A happy Easter to you all.
The animal kingdom is traditionally well represented in depictions of Easter (rabbits, chicks) as are flowers (the daffodil), but I feel our friends the vegetables get a bit of a raw deal. So here, from a blog that usually celebrates locally sourced, seasonal sport is a selection of what may well be local sourced, seasonal Spring vegetables (in fact an “impressionist pond collage of vegetables”, borrowed from Tessa Traeger’s photography for Arabella Boxer’s ‘A visual feast : the year in food’).
So, Happy Easter again and bon appetit!
Leicestershire v Leicestershire, Grace Road, 1st April 2015 (Intra-club friendly)
Is Winter over? Is Spring here? Has the season started yet?
I can report that a crowd of many tens turned out at Grace Road on Wednesday in search of answers to these questions. According to the time-honoured ritual, that lovable ol’ marsupial Punxsutawney Cozzie was expected to emerge from his burrow. If he stayed out, Spring was here – if he returned to the warmth of the pavilion, then not.
After an hour of warmish sunshine, things were looking good. Cozzie emerged at about 12.30, sniffed the air and played a couple of strokes …
before (showing a commendable turn of speed) he was driven back by a sudden hailstorm.
Hopes rose again after an early (though never too early) lunch …
… but were dashed again a couple of balls later as he, very sensibly, turned tail and headed back to his burrow.
So, when will the season start? Maybe next week, maybe …
(I should point out that, in spite of the adverse conditions, I did see 20 overs of cricket. Some consider that a whole innings these days.)
How long to go before the start of the English cricket season? Hard to say. Officially, it starts today, with the MCC v Champion County fixture, but, as that is taking place in Dubai, it can hardly be counted as the start of the English season. Leicestershire played their first publicly observable game (against Leeds/Bradford MCCU) last Thursday at Grace Road, but, as that was a pre-season friendly, it doesn’t really count either. Nor will their other pre-season matches, such as their visit to the Parks to play Oxford MCCU, so their season will officially begin at Fenner’s against Cambridge MCCU on the 7th April. This, you see, is not just a pre-season friendly, it’s an
M&S MCC friendly (and First Class, to boot).
To confuse matters further, an England touring party -like silly geese flying South for the Summer – is about to set off for a tour of the West Indies.
My personal season (Gods willing) is due to start on 1st April, with an intra-squad game at Grace Road. That clearly has no official status at all, but it’s my season and I’ll start it where I please. Sub-professional cricket tends to operate to a saner schedule, one more in tune with the changing of the seasons, and I think the first club game is still a little way off. I’m pleased to report, though, that life is visibly returning to that corner of the earth and the heavy roller has already been in action on the square at Fairfield Rd., as glimpsed this morning through the gap in the hedge:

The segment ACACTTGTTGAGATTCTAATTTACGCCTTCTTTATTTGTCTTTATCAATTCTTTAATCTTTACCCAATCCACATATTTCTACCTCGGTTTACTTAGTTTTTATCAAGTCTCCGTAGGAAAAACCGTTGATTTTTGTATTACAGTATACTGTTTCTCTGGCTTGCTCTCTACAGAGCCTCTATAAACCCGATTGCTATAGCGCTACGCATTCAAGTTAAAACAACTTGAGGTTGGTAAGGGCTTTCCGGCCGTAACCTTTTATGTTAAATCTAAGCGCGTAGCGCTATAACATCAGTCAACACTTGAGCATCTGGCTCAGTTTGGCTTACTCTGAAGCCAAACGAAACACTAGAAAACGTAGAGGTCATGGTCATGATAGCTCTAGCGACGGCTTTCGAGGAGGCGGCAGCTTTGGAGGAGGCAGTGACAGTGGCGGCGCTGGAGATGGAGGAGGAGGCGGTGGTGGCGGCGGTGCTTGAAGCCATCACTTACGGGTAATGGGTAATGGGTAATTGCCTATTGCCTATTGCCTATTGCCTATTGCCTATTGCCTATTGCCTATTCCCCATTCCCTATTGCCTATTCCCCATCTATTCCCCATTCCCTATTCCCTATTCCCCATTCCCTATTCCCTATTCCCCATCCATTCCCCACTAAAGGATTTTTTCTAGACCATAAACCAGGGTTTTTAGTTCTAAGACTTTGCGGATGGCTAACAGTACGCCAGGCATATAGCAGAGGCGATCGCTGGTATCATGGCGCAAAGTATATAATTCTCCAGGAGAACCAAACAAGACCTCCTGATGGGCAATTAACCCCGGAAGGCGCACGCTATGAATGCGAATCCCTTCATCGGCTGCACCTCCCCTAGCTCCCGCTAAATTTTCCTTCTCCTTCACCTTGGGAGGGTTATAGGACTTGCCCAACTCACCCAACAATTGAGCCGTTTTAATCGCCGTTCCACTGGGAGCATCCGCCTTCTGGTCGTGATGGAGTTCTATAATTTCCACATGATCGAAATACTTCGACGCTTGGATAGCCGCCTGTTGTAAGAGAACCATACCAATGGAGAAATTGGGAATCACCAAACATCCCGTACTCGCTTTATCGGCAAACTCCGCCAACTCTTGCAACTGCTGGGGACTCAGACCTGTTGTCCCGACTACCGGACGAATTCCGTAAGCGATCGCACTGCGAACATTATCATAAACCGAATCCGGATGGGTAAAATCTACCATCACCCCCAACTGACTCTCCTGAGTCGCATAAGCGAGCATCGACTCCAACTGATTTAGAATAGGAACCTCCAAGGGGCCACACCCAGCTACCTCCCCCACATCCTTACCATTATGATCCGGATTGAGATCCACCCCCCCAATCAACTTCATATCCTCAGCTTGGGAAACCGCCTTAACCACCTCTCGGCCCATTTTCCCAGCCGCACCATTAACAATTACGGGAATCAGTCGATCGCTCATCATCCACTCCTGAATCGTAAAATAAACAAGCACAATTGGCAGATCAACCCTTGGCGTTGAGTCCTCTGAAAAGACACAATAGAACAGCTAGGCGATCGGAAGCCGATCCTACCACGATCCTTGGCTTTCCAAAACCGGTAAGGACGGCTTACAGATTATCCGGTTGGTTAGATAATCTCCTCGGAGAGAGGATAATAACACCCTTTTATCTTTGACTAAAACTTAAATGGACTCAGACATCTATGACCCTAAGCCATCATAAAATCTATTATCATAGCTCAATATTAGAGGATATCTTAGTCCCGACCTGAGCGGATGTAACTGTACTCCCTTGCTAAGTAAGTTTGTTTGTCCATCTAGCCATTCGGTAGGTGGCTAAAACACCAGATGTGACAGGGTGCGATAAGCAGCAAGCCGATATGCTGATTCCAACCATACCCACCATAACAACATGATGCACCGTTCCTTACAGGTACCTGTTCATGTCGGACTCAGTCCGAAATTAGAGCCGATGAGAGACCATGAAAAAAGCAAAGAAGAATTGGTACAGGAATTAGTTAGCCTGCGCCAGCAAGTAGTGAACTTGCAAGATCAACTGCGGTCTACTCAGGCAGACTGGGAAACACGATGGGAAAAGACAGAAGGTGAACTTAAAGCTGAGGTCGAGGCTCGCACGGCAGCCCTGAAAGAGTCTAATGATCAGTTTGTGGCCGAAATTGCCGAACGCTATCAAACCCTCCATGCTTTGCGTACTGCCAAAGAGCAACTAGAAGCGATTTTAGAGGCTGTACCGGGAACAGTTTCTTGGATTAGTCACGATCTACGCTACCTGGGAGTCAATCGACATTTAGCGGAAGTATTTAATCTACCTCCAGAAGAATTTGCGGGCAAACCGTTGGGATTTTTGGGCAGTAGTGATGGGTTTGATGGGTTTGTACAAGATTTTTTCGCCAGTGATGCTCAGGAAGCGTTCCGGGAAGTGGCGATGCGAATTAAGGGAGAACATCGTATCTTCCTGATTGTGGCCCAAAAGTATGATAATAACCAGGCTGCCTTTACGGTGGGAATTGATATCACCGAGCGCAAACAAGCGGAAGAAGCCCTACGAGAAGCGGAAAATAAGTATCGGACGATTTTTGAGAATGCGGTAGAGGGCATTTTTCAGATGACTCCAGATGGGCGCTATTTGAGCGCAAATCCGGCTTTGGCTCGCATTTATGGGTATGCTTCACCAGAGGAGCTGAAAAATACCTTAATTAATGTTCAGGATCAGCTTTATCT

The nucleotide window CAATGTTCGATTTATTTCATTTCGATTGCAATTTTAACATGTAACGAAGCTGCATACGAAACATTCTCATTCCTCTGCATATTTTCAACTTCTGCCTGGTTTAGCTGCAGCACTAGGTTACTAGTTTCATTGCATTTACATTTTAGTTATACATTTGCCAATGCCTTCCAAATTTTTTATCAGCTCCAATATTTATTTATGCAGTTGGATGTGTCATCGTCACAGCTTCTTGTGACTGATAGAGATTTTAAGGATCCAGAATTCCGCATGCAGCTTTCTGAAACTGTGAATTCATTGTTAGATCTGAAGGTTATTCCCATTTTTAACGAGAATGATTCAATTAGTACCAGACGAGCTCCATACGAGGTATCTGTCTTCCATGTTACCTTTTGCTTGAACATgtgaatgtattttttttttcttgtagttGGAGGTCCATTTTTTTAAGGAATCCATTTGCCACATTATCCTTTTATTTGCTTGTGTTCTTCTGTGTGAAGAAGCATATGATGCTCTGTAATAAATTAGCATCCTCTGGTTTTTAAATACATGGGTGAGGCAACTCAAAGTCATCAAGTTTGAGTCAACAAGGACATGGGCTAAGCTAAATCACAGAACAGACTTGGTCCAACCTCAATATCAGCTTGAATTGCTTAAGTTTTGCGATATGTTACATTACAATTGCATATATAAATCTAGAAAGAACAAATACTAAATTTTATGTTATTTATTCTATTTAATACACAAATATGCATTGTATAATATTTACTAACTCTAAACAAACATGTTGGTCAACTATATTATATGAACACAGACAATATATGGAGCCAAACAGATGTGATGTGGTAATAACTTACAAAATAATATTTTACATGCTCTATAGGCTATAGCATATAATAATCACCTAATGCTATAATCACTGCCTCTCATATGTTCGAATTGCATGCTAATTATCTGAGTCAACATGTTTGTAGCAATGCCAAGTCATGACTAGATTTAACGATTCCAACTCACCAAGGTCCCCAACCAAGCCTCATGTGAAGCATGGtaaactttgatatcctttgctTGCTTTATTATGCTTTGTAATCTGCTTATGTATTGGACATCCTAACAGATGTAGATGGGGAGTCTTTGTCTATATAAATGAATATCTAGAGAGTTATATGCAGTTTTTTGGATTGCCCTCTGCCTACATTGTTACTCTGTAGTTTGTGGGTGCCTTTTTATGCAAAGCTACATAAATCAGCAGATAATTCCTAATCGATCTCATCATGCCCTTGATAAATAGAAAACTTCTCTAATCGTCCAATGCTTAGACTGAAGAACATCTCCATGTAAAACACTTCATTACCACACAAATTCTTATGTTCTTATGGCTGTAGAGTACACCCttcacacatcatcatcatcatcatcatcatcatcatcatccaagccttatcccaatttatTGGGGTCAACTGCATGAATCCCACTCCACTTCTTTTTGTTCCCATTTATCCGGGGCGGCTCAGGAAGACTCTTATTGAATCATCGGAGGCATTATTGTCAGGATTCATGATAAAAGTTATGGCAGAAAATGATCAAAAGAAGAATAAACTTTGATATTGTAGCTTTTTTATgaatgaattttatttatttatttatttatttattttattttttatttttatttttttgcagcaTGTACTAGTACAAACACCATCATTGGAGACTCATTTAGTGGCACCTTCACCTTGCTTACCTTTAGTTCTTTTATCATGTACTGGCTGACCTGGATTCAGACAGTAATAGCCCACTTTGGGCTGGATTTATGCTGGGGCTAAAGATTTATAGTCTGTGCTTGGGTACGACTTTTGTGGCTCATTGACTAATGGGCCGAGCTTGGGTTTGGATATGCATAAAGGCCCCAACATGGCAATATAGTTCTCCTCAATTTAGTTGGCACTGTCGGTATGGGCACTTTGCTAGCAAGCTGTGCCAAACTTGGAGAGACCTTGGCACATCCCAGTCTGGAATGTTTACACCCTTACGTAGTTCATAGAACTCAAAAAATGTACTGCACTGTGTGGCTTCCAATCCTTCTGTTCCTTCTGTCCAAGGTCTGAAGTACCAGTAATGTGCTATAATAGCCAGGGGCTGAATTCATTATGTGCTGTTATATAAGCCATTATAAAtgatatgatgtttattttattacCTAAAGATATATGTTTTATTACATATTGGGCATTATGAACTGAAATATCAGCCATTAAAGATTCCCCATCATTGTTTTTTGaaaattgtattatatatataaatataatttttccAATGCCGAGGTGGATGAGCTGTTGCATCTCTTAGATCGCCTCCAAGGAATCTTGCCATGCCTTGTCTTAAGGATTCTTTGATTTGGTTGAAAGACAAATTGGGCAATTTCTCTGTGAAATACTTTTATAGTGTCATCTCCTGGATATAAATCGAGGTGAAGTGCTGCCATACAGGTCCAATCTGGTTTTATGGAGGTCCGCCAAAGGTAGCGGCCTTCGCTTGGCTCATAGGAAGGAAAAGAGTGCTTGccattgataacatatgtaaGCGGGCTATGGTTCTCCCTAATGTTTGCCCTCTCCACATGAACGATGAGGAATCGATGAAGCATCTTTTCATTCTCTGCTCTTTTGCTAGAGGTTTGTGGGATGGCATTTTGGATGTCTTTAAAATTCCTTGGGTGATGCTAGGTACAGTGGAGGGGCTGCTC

In setting my Grand Christmas Quiz, I see I may have implied that Lord Harris had a memorial garden dedicated to him in the precincts of Canterbury Cathedral. A return visit yesterday reveals that my memory was imperfect (I may have been confusing the genuine Cathedral with the “Cathedral of Cricket“, where I believe he does have a kind of champagne-garden named after him). What is in Canterbury is a cloistered garden of remembrance for the “men and women of Kent who fell in the Great War“, which “by his help was made”.
The garden itself struck me as an austere (indeed monastic) space, though that may have been the effect of visiting in late afternoon on a cold day in March.
It also features a number of enigmatic stone inscriptions that might have strayed in from Little Sparta, such as this:
I doubt that these additions would have met with the approval of His Lordship. I also, sadly, doubt whether it is true that he is “held in grateful memory by all lovers of cricket and field games”. Even those who don’t confuse him with Lord Hawke (the Archbishop of York to his Canterbury) are more likely to remember him as reactionary, imperialist and autocratic, a high Victorian who lived on into the Jazz Age, and accused Percy Fender and Lionel Tennyson, for instance, of “Bolshevism” for refusing to lead their teams out at Lord’s from a separate entrance to the professionals (a practice which, contrary to popular belief, was not common elsewhere).
I also, personally, doubt whether any man could have been quite as one-dimensional as Harris is conventionally portrayed. In fact, anyone who genuinely fancies themselves as an “alternative” cricket-writer could do worse than attempt a rehabilitation of his reputation.
(On the subject of memorials in Canterbury, I rather liked this homelier example, a horse-trough turned flower bed in the high street:
The allusion here is to Job 39:21 “He paweth in the valley, and rejoiceth in his strength: he goeth on to meet the armed men.“)